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Robinson's Guide to Richmond (1833)

Part 8

St. Nicholas's

ST. NICHOLAS'S, A Hall or Mansion House, erected about the time of Elizabeth, or James I. on the site, and probably out of the remains, of the ancient HOSPITAL of ST. NICHOLAS. The date of its original foundation is unknown, it is supposed to have been built by one of the first earls, but in the year 1448, the building and its revenues having both fallen into a ruinous condition, it was repaired and re-endowed by Sir William Ayscough, one of the judges of the court of common pleas. It was inhabited by a few monks of the Benedictine Order, under the government of a master, and combined the various uses of a house of entertainment for wayfaring men and of an infirmary for the sick. There are few remains of the ancient Hospital, but the detached building nearest to the road, is said to have been the Chapel; and there has lately been found the ponderous stone Mortar, in which the brethren of the establishment pounded and mingled those multifarious messes which the physicians of that age dignified with the astounding titles of "Mithridates" and "Catholicons." There is also to be seen, the ancient Bell which summoned the inmates to their devotions. The modern building is in tolerable repair, the wings being both inhabited; but the entrance hall in the centre, with the apartments over it, are in a more neglected condition. There are some remains of ancient moulded cornices and carved wainscoting; and the Grecian Corridor in front, is in a very perfect state. The whole building bears a good deal of resemblance to Fountains Hall, which was erected much about the same time, out of the ruins of the adjoining abbey.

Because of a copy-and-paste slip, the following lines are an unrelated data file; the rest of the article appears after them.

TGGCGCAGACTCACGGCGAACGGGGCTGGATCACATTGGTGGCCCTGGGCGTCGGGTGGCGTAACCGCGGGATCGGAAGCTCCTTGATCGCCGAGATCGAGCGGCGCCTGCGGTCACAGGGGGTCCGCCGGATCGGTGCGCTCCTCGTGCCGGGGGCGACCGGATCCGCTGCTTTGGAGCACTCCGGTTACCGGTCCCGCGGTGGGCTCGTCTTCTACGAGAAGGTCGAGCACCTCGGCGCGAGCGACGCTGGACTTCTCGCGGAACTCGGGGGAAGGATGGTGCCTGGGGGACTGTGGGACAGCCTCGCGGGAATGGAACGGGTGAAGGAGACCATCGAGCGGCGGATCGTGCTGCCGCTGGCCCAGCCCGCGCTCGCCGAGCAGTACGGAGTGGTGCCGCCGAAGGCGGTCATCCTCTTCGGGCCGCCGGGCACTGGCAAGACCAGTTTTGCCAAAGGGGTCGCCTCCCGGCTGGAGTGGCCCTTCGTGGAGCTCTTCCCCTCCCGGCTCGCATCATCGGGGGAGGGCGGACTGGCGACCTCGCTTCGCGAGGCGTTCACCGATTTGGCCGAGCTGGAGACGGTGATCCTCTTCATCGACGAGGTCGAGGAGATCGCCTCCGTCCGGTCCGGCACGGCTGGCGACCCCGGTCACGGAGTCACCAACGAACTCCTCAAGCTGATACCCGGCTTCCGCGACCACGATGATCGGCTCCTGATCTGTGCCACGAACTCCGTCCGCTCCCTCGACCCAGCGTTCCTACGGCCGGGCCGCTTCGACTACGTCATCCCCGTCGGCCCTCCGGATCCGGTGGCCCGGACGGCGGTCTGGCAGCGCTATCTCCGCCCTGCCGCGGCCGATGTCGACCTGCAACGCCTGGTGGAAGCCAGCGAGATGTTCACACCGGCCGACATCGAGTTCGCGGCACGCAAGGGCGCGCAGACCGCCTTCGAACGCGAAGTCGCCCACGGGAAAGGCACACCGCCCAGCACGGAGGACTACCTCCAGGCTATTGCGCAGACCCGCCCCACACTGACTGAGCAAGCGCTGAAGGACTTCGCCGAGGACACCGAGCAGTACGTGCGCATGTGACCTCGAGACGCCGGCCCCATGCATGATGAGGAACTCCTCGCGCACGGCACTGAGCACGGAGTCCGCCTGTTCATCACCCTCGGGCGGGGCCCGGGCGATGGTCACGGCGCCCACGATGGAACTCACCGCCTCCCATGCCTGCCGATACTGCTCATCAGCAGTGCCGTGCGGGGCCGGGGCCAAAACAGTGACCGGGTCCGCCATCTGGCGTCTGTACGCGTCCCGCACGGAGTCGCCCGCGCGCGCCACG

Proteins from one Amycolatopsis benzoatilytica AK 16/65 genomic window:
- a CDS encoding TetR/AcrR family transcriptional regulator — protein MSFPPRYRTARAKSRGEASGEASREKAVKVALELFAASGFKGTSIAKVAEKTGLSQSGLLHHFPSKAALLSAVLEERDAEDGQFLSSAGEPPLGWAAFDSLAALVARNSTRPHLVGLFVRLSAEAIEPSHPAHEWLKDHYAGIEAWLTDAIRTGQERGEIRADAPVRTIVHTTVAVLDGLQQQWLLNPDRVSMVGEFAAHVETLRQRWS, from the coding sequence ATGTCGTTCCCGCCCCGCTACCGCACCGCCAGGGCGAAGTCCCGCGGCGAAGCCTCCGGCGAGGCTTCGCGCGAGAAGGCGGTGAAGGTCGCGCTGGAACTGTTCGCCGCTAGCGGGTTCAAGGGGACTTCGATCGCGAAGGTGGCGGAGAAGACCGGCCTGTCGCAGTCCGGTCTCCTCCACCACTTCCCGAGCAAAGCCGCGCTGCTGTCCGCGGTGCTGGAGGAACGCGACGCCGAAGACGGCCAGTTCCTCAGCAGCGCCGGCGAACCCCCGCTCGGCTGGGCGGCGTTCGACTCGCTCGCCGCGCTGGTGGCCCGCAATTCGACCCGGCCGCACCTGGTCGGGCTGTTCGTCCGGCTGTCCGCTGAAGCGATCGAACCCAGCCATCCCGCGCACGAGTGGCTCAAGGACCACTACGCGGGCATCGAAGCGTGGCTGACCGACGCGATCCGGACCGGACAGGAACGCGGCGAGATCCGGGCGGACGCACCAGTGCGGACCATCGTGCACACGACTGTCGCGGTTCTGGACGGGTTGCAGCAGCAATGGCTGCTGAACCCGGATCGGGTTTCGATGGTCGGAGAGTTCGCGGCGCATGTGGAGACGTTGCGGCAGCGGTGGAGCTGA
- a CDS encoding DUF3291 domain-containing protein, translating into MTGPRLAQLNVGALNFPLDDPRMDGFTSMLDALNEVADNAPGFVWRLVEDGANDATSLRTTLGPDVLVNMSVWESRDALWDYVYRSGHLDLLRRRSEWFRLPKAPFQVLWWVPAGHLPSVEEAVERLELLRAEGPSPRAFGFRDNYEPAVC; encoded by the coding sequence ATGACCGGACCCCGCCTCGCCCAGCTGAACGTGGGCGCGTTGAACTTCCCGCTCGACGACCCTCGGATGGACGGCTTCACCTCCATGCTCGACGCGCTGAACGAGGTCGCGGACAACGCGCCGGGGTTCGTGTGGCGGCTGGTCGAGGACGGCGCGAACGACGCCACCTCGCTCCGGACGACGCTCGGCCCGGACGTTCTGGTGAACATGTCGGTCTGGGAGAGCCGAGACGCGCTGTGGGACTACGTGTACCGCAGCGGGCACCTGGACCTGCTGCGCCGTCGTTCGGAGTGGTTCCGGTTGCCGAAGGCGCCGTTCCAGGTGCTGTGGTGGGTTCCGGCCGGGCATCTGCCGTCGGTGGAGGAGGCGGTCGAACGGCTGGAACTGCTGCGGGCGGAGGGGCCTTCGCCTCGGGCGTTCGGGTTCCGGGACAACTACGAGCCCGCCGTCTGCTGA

On again entering the town, we pass the sites of the ancient Hospital, or Maison-Dieu, which gives name to the street; and of a Cell, formerly the abode of an anchoress, from whom the rising ground to the right has acquired the nautical name of Anchorage Hill.

A little further, screened from the road by a row of dwarfish elms, is Hill House, the residence of H. W. Yeoman, Esq.; and continuing our route towards the Market-place, we approach THE FRIARY:

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